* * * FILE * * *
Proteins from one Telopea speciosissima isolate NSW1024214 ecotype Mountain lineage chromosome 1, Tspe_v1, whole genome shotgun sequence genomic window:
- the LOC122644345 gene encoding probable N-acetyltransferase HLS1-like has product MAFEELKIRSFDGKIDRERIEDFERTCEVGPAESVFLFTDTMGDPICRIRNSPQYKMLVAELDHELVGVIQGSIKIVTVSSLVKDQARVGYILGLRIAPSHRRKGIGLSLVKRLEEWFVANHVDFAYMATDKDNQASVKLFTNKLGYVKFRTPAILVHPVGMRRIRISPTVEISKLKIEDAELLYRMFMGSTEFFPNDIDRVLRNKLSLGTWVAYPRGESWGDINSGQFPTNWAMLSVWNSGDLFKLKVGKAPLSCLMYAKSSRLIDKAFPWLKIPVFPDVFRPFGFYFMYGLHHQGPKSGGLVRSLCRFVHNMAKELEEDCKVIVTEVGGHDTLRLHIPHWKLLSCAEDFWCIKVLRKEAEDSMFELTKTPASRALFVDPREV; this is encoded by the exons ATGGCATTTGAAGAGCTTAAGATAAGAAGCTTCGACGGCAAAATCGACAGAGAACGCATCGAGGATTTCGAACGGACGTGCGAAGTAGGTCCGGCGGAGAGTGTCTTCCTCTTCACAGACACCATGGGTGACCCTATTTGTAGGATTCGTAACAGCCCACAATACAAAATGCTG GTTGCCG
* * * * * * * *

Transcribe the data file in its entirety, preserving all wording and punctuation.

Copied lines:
Proteins from one Telopea speciosissima isolate NSW1024214 ecotype Mountain lineage chromosome 1, Tspe_v1, whole genome shotgun sequence genomic window:
- the LOC122644345 gene encoding probable N-acetyltransferase HLS1-like has product MAFEELKIRSFDGKIDRERIEDFERTCEVGPAESVFLFTDTMGDPICRIRNSPQYKMLVAELDHELVGVIQGSIKIVTVSSLVKDQARVGYILGLRIAPSHRRKGIGLSLVKRLEEWFVANHVDFAYMATDKDNQASVKLFTNKLGYVKFRTPAILVHPVGMRRIRISPTVEISKLKIEDAELLYRMFMGSTEFFPNDIDRVLRNKLSLGTWVAYPRGESWGDINSGQFPTNWAMLSVWNSGDLFKLKVGKAPLSCLMYAKSSRLIDKAFPWLKIPVFPDVFRPFGFYFMYGLHHQGPKSGGLVRSLCRFVHNMAKELEEDCKVIVTEVGGHDTLRLHIPHWKLLSCAEDFWCIKVLRKEAEDSMFELTKTPASRALFVDPREV; this is encoded by the exons ATGGCATTTGAAGAGCTTAAGATAAGAAGCTTCGACGGCAAAATCGACAGAGAACGCATCGAGGATTTCGAACGGACGTGCGAAGTAGGTCCGGCGGAGAGTGTCTTCCTCTTCACAGACACCATGGGTGACCCTATTTGTAGGATTCGTAACAGCCCACAATACAAAATGCTG GTTGCCG